Korsmos ugressarkiv

Entrée 24.01.2014 20.0002.03.2014 16.00


In 2012 the artists found crates filled with well-preserved posters, books, letters, documents, roots, printing plates, seeds and a neatly protected herbarium. They got the privilege to work on site in the archive, where they began an exploration of historical materials as well as a systematization of their own artistic process and collaboration, all in the spirit of Emil Korsmo.

More info and opening times at Entrée.

Emil Korsmo was a skilled communicator whose knowledge of weeds was spread as never before in Norway and internationally. This was a time, after World War 1, concerned by food shortages and low production. Natural diversity in the fields was a key reason for reduced harvests and Korsmo’s research became central in a battle towards more profitable and efficient agriculture. The byproduct is an assembly of unique material that has been waiting to be rediscovered and activated.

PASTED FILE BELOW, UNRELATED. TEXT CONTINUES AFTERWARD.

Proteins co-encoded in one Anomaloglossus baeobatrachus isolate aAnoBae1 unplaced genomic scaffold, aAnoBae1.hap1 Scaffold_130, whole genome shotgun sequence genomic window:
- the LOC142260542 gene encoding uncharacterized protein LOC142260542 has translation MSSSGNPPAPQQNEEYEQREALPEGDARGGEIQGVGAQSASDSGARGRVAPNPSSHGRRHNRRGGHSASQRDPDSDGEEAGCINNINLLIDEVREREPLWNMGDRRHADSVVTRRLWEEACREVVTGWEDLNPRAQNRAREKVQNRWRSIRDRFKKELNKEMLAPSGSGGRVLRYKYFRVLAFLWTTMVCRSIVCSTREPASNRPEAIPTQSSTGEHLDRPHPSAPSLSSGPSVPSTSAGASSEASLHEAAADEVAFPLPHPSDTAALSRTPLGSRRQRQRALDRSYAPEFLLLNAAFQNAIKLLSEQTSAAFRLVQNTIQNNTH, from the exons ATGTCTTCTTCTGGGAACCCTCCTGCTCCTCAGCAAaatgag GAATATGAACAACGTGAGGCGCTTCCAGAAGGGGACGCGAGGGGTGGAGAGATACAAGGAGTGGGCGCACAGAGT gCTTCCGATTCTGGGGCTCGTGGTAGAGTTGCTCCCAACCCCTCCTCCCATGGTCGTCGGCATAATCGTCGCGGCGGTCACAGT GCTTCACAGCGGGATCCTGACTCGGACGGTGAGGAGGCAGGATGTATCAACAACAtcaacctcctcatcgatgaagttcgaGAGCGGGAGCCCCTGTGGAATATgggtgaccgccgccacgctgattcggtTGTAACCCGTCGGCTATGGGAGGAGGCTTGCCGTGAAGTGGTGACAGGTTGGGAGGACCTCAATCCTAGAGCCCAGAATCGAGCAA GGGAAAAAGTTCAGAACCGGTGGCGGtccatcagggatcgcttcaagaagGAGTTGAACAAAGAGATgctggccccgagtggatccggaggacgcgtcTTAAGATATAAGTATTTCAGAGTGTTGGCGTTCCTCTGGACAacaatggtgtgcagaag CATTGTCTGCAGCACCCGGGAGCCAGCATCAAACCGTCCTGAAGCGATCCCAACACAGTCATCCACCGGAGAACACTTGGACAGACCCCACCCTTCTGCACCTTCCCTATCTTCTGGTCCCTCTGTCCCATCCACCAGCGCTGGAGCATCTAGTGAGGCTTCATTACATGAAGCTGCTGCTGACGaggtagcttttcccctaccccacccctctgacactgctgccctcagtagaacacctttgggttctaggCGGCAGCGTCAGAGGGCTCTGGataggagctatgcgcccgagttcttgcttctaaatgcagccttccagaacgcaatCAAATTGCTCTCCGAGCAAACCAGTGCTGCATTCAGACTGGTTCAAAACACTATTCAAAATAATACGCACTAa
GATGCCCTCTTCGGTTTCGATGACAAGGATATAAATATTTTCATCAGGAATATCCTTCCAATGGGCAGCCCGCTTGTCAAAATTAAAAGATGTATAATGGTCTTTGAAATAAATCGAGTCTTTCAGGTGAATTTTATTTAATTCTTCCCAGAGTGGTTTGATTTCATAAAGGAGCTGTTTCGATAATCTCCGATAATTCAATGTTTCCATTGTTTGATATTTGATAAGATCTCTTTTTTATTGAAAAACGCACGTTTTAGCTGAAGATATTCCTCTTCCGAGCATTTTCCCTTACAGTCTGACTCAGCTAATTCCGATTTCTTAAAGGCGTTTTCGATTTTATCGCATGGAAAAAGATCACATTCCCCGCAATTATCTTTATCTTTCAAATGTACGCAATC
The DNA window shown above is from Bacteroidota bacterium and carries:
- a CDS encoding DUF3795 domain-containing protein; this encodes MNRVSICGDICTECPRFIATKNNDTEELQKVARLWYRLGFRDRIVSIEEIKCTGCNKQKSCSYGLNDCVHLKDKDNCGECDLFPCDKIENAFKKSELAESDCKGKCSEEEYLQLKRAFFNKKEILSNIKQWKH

Both artists have previously been devoted to collecting material in similar ways to that of Korsmo, be it endangered languages (Sommer Eide) or historical vintage documents (Tårnesvik). It’s been a pleasure to follow this process along side, through their constant blogging ( of discoveries and respectful tryouts interfering with the archive. With an experimental and poetic approach Tårnesvik & Sommer Eide are searching for new expressions in their first major collaborative project, resulting so far in four different constellations. Last year at Rad # 5, Bergen; Performance Now 4, Bergen; Cabinet, New York and most recently in a radio-play entitled A Trial of Weeds, as part of Performa 13, in collaboration with Hordaland Art Center. The latter is part of the publication Words at a Distance and will be launched at Hordaland Art Center on February 11. The project Korsmos ugressarkiv/The Korsmo Weed Archive is part of Arts Council Norway’s larger seven-project canopy; What’s With The Archive?

Following the exhibition is a catalogue including essays from Line Ulekleiv and Espen Søbye.

The exhibition and project is supported by BEK.